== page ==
Torts

Pensacola Lawyer Skilled in Civil Litigation and Dedicated to the Rights of Victims

A limb from your neighbor's tree falls and damages your car. You slip and fall on a crack in the sidewalk outside the grocery store. Someone takes property belonging to you and refuses to return it. We know instinctively that these situations are unfair. What does the law say about them? A tort is a technical legal term, but essentially it just means something careless or intentionally wrongful that a person or business did that harmed someone else. It can injure someone physically, damage their property, cause them to lose money, inflict intangible damage on their reputation, or do more than one of these things at once. Tort cases are litigated in civil court, like contract cases, and generally the relief sought is monetary damages. Pursuing a lawsuit or defending against it is complicated and sometimes risky, so you should get knowledgeable legal counsel on your side. Pensacola torts lawyer Ryan M. Cardoso can personally evaluate your case and aggressively pursue a claim for damages.

Negligence

Negligence is the most common cause of action for accidental harm to a person or property. There are four elements that must be proven to sustain a claim for damages due to negligence. There must be a duty on the part of the defendant to protect others from unreasonable risks. (This is also known as the duty of due care.) There must be a failure to protect others from an unreasonable risk. (This is also known as a breach.) There must be a direct causal connection between the failure to act with due care and the resulting harm. Finally, there must be actual damages sustained by the plaintiff.

When people are engaged in any activity that might affect others, such as driving, maintaining property, or performing their job duties, they owe a certain duty of due care. Florida employers may also be liable for the negligent acts of their employees through what is called vicarious liability, simply based on the employment relationship. Employers can also be liable directly for failing to hire, supervise, or train employees with the appropriate care.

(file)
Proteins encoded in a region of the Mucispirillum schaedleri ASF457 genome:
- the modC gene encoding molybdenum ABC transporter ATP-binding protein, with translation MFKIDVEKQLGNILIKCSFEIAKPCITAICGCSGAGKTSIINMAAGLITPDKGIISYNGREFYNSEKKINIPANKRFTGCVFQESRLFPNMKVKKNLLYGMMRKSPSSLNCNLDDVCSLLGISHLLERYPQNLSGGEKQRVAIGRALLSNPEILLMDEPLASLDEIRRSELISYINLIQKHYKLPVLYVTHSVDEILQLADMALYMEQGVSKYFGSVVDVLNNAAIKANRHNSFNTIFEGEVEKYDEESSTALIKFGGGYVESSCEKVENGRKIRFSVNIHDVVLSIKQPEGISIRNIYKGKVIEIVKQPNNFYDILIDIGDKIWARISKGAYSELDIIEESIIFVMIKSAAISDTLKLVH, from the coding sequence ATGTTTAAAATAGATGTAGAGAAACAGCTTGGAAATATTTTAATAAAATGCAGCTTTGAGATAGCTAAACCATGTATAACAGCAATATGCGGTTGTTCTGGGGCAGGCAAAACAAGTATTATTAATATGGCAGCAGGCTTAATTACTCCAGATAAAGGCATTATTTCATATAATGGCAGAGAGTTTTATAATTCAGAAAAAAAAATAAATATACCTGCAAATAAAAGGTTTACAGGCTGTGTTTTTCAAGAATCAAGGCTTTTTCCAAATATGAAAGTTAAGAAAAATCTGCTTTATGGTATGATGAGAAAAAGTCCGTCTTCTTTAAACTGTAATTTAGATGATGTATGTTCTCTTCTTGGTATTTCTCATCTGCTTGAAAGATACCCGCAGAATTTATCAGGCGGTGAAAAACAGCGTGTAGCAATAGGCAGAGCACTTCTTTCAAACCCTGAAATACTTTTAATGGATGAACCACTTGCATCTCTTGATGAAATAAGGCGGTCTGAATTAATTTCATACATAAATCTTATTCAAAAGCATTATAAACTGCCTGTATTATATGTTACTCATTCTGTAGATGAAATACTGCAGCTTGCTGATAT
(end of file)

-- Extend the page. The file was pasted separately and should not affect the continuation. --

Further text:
Slip and Fall

Many cases are litigated each year in which a victim slipped and fell on a defendant's property. A plaintiff needs to show that they were lawfully present on the defendant's property, that the defendant failed to reasonably maintain the condition of the property, and that this lapse caused an unreasonable risk that resulted in the injury to the plaintiff. Wet floors, uneven pavement, broken steps, and many other conditions can substantiate a claim for damages following a slip and fall.

Tortious Interference with Contracts and Business Relationships

People have a right to execute contracts and maintain business relationships without interference. In cases of interference with contracts or business relationships, there must be knowledge of the contract or business relationship, an intent to interfere with the contract or relationship, and resulting harm in order for a plaintiff to be awarded monetary damages.

Assault and Battery

It is illegal to intentionally cause harmful or offensive contact to someone else; this is battery. Intentionally causing apprehension of a harmful or offensive touching is assault. Assault and battery commonly, but not always, arise from the same set of circumstances. For example, it is an assault when a fist is swung, and it is a battery when the fist comes into contact with the plaintiff's body. Assault and battery can be prosecuted as crimes with criminal penalties, but a torts attorney in Pensacola can help victims bring a civil claim for damages based on the same conduct.

Fraud